bio - your gracious reply not only summed up my present understanding of our role as Christians - it did so precisely and concisely. After all, your ability to distill the essence out of complex subjects and well written, but long, books by various authors has helped me immensely in the past and is the primary reason there is a hefty dose of bionic mosquito in DaLimbraw Library - to be discovered by others looking for answers to life's questions.ReplyDelete
As I mention at my sites, 'everything I have learned has come from reading what OTHERS have researched and written' - thus edifying me and those who take the the time to dig into the 'hidden gold' which - sadly - is often hidden in plain sight. Reading, and especially comprehension, are becoming a lost art!
But the work, by the Grace of God, must go on, come hell or high water.
To those who visit my site, I bid you welcome and promise nothing more than 'blood, sweat and tears' - and occasional moments of immense satisfaction.
Thank you again, bio - and keep writing!
“This politically influential subset of Christians saw the State as the instrument through which they would stamp out sin and Christianize the social order – thus speeding Jesus’s return and bringing on their hoped-for thousand-year reign.”--BMReplyDelete
All political movement can be described as some type of “religious” activity in which the State (government, ruling class) can be used to bring about a hoped-for end to “save” the social order. Whether this movement is secular or religious does not matter. What is important is to understand that the adherents of any single belief system do exactly the same thing—work to gain power in order to force their own particular viewpoints and beliefs on the society at large, thus “saving” it. The Puritans and Progressives then were no different than the puritans and progressives are today. All want to purify society and culture after their own manner by passing laws which will purge “sinful behavior” and bring about a more “righteous” society—whether Jesus returns to help or not. In essence, there is not much difference between one group which attempts to bring on “their hoped-for thousand-year reign” and one which attempts to create a “hoped-for thousand-year reich”. The end is the same, only the means vary.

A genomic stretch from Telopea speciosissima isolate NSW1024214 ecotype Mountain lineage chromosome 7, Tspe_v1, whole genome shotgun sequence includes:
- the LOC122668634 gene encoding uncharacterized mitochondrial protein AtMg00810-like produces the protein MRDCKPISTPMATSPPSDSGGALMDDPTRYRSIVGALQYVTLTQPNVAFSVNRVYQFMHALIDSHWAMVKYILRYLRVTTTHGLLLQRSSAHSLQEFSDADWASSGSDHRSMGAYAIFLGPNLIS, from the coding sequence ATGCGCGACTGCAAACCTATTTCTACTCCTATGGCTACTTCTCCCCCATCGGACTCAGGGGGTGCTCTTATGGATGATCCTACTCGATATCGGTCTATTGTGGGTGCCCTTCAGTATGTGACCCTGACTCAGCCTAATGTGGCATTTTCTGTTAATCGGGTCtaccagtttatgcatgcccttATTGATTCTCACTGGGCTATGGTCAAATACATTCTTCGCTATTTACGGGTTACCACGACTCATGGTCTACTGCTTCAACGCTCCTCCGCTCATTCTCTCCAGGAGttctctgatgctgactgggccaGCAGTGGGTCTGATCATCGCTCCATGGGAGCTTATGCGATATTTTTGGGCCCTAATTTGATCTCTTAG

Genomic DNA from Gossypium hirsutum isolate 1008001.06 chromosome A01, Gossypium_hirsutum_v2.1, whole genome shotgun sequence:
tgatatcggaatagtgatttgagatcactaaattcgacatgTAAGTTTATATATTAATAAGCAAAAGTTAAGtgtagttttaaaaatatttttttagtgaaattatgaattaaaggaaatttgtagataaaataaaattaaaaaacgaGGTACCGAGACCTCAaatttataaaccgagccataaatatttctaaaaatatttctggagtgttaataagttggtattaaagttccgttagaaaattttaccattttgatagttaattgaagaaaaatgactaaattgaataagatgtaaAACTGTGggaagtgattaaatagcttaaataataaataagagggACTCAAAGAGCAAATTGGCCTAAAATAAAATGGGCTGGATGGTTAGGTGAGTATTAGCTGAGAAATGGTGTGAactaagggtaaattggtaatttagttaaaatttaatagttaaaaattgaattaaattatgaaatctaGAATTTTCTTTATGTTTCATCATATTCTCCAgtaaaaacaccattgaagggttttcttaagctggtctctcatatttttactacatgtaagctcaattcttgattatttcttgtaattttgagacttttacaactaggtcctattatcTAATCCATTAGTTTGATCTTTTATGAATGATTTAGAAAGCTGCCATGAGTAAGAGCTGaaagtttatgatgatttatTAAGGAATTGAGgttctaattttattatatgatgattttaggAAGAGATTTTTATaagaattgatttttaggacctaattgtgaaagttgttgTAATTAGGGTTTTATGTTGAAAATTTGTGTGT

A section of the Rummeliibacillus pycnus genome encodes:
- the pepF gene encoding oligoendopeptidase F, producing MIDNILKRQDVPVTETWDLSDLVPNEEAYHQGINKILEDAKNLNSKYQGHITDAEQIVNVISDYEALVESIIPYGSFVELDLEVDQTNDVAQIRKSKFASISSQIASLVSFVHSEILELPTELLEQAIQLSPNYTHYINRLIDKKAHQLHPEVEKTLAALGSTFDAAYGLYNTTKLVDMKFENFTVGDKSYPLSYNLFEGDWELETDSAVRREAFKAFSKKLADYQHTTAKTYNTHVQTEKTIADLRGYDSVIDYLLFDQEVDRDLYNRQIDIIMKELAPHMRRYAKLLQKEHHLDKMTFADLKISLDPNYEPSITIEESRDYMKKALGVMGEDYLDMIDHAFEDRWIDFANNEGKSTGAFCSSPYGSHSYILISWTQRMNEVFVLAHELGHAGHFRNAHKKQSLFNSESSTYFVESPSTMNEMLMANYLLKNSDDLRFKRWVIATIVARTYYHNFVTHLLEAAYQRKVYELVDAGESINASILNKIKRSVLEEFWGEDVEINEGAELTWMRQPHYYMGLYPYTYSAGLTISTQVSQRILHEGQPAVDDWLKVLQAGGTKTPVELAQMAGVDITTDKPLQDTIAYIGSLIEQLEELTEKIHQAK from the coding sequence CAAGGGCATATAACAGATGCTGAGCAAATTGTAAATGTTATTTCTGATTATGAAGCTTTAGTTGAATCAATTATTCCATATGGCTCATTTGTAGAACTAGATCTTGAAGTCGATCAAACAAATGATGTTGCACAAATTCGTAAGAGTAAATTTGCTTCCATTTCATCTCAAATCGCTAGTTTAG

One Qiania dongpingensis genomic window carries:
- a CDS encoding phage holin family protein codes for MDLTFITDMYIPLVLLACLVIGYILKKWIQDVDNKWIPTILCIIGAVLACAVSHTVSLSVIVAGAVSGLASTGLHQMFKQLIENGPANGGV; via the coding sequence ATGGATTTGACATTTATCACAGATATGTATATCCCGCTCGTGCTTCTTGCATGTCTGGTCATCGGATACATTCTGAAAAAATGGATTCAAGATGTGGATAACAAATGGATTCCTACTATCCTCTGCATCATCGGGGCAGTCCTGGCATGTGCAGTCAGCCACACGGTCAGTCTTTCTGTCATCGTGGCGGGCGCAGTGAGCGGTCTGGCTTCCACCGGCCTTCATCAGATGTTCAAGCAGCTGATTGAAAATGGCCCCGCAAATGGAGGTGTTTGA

I operate from a post-millennial perspective and firmly believe that over time and in history, the Kingdom of Jesus Christ will visibly manifest on Earth before He comes back to claim His own. What I refuse to do is to try to force the event by manipulating the law to make other people conform to my standard. Instead, it will happen slowly, gradually, even invisibly, as individual people submit to the rule of Christ and change their lives under the tutelage of the Holy Spirit, effecting social change within their own sphere of influence, just as a stone thrown into a pond will eventually cause ripples to wash up on a far shore.
This is an ethical system. It cannot come about by force. It must be achieved voluntarily. People change for the better, not because someone else tells them to, but because they want to. Anything else is a power struggle and pits the so-called “kingdom” against the real one, which always wins in the end.
“Of the INCREASE [emphasis mine] of His government and peace there will be no end. He will reign on the throne of David and over his kingdom, to establish and sustain it with justice and righteousness from that time and forevermore. The zeal of the LORD of Hosts will accomplish this.” (Isaiah 9:7, Berean Study Bible)
The only question to be resolved in this is whether Jesus set up His kingdom while on Earth and has been reigning over it ever since. Or not. For me, it is an open and shut case.
Roger, we are quite on the same page.Delete
I agree that the Church should work in the world today to preach the gospel, to call out injustice, and to bring comfort to those suffering.ReplyDelete